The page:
Changing Gears is a public media project about the future of the industrial Midwest. Each week, reporters Dan Bobkoff in Cleveland, Niala Boodhoo in Chicago and Kate Davidson in Ann Arbor cover issues of interest to the Great Lakes region. Changing Gears also sponsors public events and conversations.
Big cities around the country are finally seeing the bottom for their dropping house prices, according to Zillow, Inc. The only problem is that it isn’t happening in two of our big cities —
Chicago and Cleveland.
Zillow, a real estate forecaster, says it doesn’t expect home prices in either of those two places to bottom out in 2012. That’s even though home prices nationally rose 0.5 percent, according to the Zillow Home Value Index.
Nationally, Zillow says home prices remain 25 percent below their levels in 2007. It doesn’t expect much of an increase in prices nationally this year. You can read a Bloomberg story about the Zillow forecast here.
Chicago and Cleveland are among 11 cities that are still seeing home prices fall. Others are San Francisco, Charlotte, Seattle and Atlanta. Places where home prices are rising include Phoenix and Miami, according to Zillow.
Home values are one of the things that are prompting people to adjust their expectations about the future. Read our Changing Gears Tumblr on Changing Expectations.
That’s billion, with a “b” The New York Times reports on a new $7 billion plan to rebuild Chicago’s infrastructure. The Times says Mayor Rahm Emanuel will announce the plan during a speech today. He says the improvements will be paid for without raising property or sales taxes. As many as 30,000 jobs could be created.
Amazon’s deal Amazon will build a $150 million distribution center in southern Indiana. The decision to build came after Indiana agreed to let the retailer go two more years before forcing it to collect Indiana sales tax. BussinessWeek reports the distribution center could eventually have 1,000 jobs.
Ask Snyder Partner station Michigan Radio reports that governor Rick Snyder will take questions from Detroiters today. The governor says he wants people to know the facts about the state’s negotiations to fix the cities finances. Many Detroiters worry they’ll lose local control.
Sixty years ago Wednesday, the first rock and roll concert happened in Cleveland.
The Moondog Coronation Ball was kind of a disaster. It ended in a riot. One person was stabbed. But it was also the first public indication of how hot this new rock and roll trend had become. Organizers originally hoped for about 10,000 people. Twice that number showed up.
The Ball was the idea of Alan Freed, the Cleveland disc jockey who first coined the phrase “rock and roll.” He’s the reason Cleveland is home to the Rock and Roll Hall of Fame and Museum. And every time you find yourself in a packed concert venue, listening to music that’s a little too loud and a little too fast, you’re taking part in a tradition that began in Cleveland at the Moondog Coronation Ball.
Officially, the anniversary was on Wednesday. But the Ball was held on a Friday, and right now it’s almost quittin time across the Midwest.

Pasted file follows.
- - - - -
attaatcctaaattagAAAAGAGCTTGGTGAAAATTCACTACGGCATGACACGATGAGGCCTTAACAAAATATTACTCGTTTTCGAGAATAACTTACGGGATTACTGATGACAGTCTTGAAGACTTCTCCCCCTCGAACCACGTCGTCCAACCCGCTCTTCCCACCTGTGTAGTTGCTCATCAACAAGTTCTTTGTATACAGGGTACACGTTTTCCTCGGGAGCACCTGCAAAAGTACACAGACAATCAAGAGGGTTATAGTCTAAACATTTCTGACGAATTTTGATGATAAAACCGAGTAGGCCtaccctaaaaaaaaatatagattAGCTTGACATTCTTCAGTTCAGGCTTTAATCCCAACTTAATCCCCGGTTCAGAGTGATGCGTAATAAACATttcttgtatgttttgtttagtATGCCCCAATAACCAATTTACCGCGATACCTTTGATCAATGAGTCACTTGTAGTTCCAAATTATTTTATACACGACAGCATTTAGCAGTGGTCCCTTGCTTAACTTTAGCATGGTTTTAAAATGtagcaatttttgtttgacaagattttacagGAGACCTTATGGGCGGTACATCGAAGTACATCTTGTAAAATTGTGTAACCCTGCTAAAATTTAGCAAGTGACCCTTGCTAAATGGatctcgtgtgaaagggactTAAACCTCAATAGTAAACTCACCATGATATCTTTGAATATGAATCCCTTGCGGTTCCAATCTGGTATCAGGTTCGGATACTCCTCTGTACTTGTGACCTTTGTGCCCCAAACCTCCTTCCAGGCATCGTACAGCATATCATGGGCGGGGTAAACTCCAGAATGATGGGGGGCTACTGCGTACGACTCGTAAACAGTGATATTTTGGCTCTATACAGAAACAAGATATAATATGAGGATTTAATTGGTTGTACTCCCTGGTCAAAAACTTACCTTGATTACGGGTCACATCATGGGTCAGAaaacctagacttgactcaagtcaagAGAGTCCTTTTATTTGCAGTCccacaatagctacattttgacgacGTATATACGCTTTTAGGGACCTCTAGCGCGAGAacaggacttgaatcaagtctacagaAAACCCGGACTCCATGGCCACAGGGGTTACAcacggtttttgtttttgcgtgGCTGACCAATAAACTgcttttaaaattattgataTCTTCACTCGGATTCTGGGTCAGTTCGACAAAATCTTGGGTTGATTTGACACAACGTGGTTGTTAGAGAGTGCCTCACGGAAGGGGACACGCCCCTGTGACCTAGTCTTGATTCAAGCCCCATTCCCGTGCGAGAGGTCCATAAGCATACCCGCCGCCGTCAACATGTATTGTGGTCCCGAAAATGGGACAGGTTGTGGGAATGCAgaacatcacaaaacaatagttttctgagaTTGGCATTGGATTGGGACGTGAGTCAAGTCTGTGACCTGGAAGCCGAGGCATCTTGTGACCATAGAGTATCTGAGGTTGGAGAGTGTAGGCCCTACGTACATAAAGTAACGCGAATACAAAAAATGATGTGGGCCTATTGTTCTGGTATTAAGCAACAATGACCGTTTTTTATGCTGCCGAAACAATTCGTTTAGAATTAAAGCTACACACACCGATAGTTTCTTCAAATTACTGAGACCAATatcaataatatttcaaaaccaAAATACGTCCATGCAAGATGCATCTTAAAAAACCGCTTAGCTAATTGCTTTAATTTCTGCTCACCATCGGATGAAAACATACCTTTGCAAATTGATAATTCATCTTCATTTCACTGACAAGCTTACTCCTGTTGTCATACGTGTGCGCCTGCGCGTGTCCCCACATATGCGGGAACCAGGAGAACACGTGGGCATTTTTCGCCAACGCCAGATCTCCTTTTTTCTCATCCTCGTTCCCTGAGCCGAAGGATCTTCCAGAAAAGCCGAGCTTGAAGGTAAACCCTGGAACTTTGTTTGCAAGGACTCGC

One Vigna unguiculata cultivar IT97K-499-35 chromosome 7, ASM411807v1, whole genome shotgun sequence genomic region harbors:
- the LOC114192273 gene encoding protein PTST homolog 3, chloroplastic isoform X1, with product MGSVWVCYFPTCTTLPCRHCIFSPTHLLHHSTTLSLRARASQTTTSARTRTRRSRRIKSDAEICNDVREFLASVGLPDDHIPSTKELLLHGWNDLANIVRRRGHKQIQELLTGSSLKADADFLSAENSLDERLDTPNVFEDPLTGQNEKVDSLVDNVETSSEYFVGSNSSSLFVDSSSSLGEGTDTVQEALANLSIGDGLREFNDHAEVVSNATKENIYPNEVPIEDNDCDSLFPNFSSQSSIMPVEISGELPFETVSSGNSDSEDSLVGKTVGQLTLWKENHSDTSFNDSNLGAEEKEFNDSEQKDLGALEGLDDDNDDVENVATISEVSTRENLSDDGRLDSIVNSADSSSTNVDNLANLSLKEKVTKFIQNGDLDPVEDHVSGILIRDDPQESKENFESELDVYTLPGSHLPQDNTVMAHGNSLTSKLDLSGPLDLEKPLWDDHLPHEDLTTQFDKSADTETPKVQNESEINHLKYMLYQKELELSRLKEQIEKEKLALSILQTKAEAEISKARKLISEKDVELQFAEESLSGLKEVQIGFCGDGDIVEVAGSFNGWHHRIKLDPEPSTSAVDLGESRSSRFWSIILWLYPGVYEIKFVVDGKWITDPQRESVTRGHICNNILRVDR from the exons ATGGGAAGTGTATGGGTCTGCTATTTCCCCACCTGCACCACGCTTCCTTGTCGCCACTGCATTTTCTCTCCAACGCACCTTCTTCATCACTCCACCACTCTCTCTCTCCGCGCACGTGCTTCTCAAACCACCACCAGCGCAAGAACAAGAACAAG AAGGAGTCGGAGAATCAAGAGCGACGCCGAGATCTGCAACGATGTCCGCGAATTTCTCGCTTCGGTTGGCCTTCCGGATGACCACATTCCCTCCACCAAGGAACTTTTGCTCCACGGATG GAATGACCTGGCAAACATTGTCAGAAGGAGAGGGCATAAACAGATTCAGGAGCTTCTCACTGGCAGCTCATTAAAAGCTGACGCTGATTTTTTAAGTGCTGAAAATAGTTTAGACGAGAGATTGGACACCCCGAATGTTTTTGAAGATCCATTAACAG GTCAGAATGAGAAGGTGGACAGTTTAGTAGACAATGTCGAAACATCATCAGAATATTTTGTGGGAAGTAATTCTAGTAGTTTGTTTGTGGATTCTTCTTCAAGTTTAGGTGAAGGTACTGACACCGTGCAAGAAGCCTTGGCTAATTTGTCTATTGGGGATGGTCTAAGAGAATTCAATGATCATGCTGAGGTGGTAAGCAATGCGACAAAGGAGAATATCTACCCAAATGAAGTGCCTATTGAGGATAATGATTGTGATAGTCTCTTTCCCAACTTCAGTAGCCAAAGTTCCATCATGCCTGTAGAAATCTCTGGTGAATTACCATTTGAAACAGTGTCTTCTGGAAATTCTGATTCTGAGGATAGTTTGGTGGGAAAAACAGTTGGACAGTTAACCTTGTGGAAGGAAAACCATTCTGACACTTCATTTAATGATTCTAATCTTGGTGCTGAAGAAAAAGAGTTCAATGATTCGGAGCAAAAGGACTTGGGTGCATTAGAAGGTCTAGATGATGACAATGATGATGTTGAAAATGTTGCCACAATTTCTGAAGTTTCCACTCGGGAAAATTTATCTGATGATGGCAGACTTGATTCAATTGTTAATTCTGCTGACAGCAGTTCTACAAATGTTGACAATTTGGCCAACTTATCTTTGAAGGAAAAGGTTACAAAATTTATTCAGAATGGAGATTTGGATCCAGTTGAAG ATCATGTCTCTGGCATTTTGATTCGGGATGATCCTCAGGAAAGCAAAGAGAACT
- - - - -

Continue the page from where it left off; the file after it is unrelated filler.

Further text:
The plan was initiated by mayor Frank Jackson, and it covers 90 acres, including the existing Cleveland Browns football stadium and the Rock and Roll Hall of Fame and Museum. It calls for new pedestrian walkways, a marina, tree-lined boulevards and up to two million square feet for retail, restaurant and hotel development. And it opens up more of the lakefront to the public.
The mayor’s chief of regional development told the Cleveland Plain Dealer last year that total private investment in the project could reach $2 billion by the time it’s done.
At first glance, it’s easy to see why casino gambling is such a hot topic right now. Casinos bring hundreds of millions of dollars in new investment, including construction jobs and long-term jobs for dealers, waiters, cooks and others.
Much of the economic turmoil that happened in the industrial Midwest over the past 20 or so years has played out in our central cities. Even during times when the suburbs thrived, cities like Cleveland, Dayton, Detroit, Pontiac, Flint, Gary and parts of Chicago were being hollowed out.
On Monday, there will be word on the new members of a growing collection across the Midwest: vacant churches. The Archdiocese of Detroit is expected to officially announce which parishes will close or be combined with others across a six-county region, and the Detroit News says that could result in 39 fewer churches.
Vacant churches dot our cities — not just Detroit, in but Cleveland and Chicago, as well. But, like other empty places that we’ve reported on in the Midwest, some are being put to new uses.
One longstanding example is in Ann Arbor, where Hobbs & Black Architects have their offices in the former First Unitarian Church. The imposing stone building at 100 N. State Street was built in 1885, and was used as a church until 1975. Hobbs & Black bought it in 1985, and gave it a painstaking restoration, including a soaring Tiffany glass window.
We’d like to know about other churches in our region that are being put to new use. Please let us know about the ones in your city. And if there are churches sitting vacant, we’d like to hear about those, too.
Tell us how church buildings are coming back to life.